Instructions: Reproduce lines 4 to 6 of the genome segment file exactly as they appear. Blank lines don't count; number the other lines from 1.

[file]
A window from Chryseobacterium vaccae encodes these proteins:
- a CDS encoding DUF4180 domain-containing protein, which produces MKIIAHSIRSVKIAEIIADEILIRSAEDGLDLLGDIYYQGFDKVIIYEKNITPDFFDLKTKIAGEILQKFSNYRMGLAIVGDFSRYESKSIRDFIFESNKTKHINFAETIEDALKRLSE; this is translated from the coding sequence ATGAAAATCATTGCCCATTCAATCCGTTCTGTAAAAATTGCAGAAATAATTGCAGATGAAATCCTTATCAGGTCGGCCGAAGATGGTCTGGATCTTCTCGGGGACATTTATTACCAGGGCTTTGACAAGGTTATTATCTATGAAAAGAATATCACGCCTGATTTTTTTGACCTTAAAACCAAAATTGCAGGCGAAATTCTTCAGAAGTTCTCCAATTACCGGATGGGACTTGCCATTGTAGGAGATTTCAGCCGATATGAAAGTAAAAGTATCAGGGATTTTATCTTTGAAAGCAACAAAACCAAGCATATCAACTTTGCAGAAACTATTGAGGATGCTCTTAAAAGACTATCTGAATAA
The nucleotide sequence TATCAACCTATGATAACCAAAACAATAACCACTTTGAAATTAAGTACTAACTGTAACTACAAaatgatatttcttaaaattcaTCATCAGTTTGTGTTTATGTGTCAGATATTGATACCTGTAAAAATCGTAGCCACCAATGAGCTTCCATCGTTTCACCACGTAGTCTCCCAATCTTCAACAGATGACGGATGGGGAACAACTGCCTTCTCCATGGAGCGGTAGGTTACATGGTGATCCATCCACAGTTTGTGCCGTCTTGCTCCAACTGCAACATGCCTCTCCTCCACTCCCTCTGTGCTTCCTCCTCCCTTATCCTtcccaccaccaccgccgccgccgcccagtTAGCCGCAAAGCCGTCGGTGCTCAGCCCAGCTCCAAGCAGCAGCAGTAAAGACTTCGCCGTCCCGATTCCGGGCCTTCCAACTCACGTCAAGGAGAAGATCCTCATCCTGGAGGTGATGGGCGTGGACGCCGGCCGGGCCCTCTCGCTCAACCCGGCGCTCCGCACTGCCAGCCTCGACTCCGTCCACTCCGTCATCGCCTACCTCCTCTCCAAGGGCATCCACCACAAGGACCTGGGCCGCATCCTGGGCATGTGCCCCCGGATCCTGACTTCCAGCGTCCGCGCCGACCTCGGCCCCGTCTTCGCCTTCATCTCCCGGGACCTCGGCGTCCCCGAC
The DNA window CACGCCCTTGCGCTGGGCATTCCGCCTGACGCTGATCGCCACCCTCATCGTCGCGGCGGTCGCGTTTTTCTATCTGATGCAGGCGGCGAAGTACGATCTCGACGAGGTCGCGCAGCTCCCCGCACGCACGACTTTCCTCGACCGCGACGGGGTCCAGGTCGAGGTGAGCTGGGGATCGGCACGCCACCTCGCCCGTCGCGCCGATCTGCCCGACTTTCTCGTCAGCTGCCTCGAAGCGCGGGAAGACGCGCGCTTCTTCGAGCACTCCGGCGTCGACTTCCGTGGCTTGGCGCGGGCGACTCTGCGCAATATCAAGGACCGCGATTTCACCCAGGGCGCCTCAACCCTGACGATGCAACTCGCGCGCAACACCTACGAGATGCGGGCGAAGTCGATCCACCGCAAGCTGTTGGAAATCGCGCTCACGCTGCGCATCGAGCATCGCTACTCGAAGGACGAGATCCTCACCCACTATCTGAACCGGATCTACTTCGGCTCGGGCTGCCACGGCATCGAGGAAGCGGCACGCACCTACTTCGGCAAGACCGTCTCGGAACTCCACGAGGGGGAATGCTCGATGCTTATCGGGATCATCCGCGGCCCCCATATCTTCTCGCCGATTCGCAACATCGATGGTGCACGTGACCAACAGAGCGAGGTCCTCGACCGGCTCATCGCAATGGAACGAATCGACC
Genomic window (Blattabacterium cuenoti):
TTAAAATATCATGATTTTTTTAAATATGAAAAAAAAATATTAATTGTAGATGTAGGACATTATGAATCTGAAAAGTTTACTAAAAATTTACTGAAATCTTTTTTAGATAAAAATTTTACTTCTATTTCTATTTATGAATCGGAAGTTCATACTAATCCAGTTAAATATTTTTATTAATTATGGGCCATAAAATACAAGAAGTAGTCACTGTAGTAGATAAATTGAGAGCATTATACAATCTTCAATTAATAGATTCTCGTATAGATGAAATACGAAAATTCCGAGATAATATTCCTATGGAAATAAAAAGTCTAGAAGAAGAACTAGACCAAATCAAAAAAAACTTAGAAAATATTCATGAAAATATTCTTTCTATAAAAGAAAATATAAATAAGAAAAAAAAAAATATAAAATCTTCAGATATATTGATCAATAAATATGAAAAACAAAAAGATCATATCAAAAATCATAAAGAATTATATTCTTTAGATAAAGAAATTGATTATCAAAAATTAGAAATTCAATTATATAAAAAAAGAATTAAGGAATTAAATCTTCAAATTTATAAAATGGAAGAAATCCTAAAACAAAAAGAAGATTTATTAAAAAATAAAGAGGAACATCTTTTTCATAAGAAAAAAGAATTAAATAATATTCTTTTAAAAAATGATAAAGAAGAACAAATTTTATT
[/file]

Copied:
The DNA window CACGCCCTTGCGCTGGGCATTCCGCCTGACGCTGATCGCCACCCTCATCGTCGCGGCGGTCGCGTTTTTCTATCTGATGCAGGCGGCGAAGTACGATCTCGACGAGGTCGCGCAGCTCCCCGCACGCACGACTTTCCTCGACCGCGACGGGGTCCAGGTCGAGGTGAGCTGGGGATCGGCACGCCACCTCGCCCGTCGCGCCGATCTGCCCGACTTTCTCGTCAGCTGCCTCGAAGCGCGGGAAGACGCGCGCTTCTTCGAGCACTCCGGCGTCGACTTCCGTGGCTTGGCGCGGGCGACTCTGCGCAATATCAAGGACCGCGATTTCACCCAGGGCGCCTCAACCCTGACGATGCAACTCGCGCGCAACACCTACGAGATGCGGGCGAAGTCGATCCACCGCAAGCTGTTGGAAATCGCGCTCACGCTGCGCATCGAGCATCGCTACTCGAAGGACGAGATCCTCACCCACTATCTGAACCGGATCTACTTCGGCTCGGGCTGCCACGGCATCGAGGAAGCGGCACGCACCTACTTCGGCAAGACCGTCTCGGAACTCCACGAGGGGGAATGCTCGATGCTTATCGGGATCATCCGCGGCCCCCATATCTTCTCGCCGATTCGCAACATCGATGGTGCACGTGACCAACAGAGCGAGGTCCTCGACCGGCTCATCGCAATGGAACGAATCGACC
Genomic window (Blattabacterium cuenoti):
TTAAAATATCATGATTTTTTTAAATATGAAAAAAAAATATTAATTGTAGATGTAGGACATTATGAATCTGAAAAGTTTACTAAAAATTTACTGAAATCTTTTTTAGATAAAAATTTTACTTCTATTTCTATTTATGAATCGGAAGTTCATACTAATCCAGTTAAATATTTTTATTAATTATGGGCCATAAAATACAAGAAGTAGTCACTGTAGTAGATAAATTGAGAGCATTATACAATCTTCAATTAATAGATTCTCGTATAGATGAAATACGAAAATTCCGAGATAATATTCCTATGGAAATAAAAAGTCTAGAAGAAGAACTAGACCAAATCAAAAAAAACTTAGAAAATATTCATGAAAATATTCTTTCTATAAAAGAAAATATAAATAAGAAAAAAAAAAATATAAAATCTTCAGATATATTGATCAATAAATATGAAAAACAAAAAGATCATATCAAAAATCATAAAGAATTATATTCTTTAGATAAAGAAATTGATTATCAAAAATTAGAAATTCAATTATATAAAAAAAGAATTAAGGAATTAAATCTTCAAATTTATAAAATGGAAGAAATCCTAAAACAAAAAGAAGATTTATTAAAAAATAAAGAGGAACATCTTTTTCATAAGAAAAAAGAATTAAATAATATTCTTTTAAAAAATGATAAAGAAGAACAAATTTTATT